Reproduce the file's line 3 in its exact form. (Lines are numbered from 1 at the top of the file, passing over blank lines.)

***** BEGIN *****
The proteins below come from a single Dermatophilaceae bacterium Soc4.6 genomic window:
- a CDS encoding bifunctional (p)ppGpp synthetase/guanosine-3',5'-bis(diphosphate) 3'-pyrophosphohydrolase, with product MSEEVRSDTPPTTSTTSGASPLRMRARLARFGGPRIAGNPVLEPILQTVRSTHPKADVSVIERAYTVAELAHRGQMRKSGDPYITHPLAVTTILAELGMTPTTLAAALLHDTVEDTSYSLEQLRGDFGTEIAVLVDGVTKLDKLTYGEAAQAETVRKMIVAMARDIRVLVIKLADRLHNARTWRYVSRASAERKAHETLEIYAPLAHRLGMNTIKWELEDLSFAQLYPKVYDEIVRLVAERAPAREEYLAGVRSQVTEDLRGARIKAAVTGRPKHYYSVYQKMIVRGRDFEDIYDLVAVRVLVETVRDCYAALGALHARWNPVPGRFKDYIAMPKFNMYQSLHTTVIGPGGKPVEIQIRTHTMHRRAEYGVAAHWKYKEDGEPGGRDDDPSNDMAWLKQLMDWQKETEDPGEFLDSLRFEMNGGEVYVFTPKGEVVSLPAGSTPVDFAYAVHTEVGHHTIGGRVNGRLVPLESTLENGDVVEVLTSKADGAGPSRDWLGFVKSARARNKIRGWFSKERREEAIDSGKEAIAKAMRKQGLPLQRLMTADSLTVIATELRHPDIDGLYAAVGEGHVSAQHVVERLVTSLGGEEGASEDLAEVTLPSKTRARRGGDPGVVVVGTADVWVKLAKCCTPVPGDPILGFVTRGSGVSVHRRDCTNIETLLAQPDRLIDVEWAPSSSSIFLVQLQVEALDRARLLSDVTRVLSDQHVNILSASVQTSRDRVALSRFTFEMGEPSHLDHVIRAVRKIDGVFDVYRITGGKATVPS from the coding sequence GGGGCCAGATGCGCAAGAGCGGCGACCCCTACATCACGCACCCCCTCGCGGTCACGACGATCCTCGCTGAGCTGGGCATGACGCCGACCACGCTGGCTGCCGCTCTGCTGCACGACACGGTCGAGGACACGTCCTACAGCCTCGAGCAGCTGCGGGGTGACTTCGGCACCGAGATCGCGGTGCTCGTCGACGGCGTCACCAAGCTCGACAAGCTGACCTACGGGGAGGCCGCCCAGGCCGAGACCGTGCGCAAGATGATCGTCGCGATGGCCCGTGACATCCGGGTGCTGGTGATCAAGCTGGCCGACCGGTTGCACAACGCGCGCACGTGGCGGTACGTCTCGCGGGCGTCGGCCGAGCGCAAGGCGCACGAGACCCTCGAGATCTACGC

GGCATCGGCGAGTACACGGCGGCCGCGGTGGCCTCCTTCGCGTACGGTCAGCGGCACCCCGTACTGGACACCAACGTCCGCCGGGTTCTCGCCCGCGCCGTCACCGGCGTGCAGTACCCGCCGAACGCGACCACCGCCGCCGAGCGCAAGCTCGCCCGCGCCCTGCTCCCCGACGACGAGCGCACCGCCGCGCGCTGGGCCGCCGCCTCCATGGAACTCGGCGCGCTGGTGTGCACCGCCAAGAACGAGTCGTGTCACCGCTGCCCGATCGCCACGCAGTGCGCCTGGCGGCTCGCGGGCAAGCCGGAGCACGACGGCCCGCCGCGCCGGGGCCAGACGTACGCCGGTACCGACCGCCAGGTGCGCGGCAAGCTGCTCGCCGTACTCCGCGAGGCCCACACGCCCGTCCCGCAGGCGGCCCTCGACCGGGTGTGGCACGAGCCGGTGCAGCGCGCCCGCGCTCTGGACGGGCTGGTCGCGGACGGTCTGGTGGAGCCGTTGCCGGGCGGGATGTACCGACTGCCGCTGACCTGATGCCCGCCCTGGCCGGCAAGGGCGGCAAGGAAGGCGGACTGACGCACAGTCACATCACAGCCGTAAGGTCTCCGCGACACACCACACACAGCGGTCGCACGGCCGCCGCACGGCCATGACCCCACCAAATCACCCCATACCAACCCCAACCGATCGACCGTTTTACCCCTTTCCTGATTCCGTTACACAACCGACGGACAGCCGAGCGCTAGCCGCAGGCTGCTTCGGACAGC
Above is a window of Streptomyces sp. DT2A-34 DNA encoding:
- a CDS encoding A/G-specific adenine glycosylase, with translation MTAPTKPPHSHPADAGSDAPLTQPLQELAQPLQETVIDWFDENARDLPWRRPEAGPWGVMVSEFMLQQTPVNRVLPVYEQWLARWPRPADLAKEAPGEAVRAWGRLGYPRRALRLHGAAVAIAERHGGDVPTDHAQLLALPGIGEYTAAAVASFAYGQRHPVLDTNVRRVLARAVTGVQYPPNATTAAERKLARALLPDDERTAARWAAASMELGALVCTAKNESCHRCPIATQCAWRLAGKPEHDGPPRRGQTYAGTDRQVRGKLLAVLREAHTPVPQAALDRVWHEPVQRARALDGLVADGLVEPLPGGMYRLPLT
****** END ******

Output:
GGCATCGGCGAGTACACGGCGGCCGCGGTGGCCTCCTTCGCGTACGGTCAGCGGCACCCCGTACTGGACACCAACGTCCGCCGGGTTCTCGCCCGCGCCGTCACCGGCGTGCAGTACCCGCCGAACGCGACCACCGCCGCCGAGCGCAAGCTCGCCCGCGCCCTGCTCCCCGACGACGAGCGCACCGCCGCGCGCTGGGCCGCCGCCTCCATGGAACTCGGCGCGCTGGTGTGCACCGCCAAGAACGAGTCGTGTCACCGCTGCCCGATCGCCACGCAGTGCGCCTGGCGGCTCGCGGGCAAGCCGGAGCACGACGGCCCGCCGCGCCGGGGCCAGACGTACGCCGGTACCGACCGCCAGGTGCGCGGCAAGCTGCTCGCCGTACTCCGCGAGGCCCACACGCCCGTCCCGCAGGCGGCCCTCGACCGGGTGTGGCACGAGCCGGTGCAGCGCGCCCGCGCTCTGGACGGGCTGGTCGCGGACGGTCTGGTGGAGCCGTTGCCGGGCGGGATGTACCGACTGCCGCTGACCTGATGCCCGCCCTGGCCGGCAAGGGCGGCAAGGAAGGCGGACTGACGCACAGTCACATCACAGCCGTAAGGTCTCCGCGACACACCACACACAGCGGTCGCACGGCCGCCGCACGGCCATGACCCCACCAAATCACCCCATACCAACCCCAACCGATCGACCGTTTTACCCCTTTCCTGATTCCGTTACACAACCGACGGACAGCCGAGCGCTAGCCGCAGGCTGCTTCGGACAGC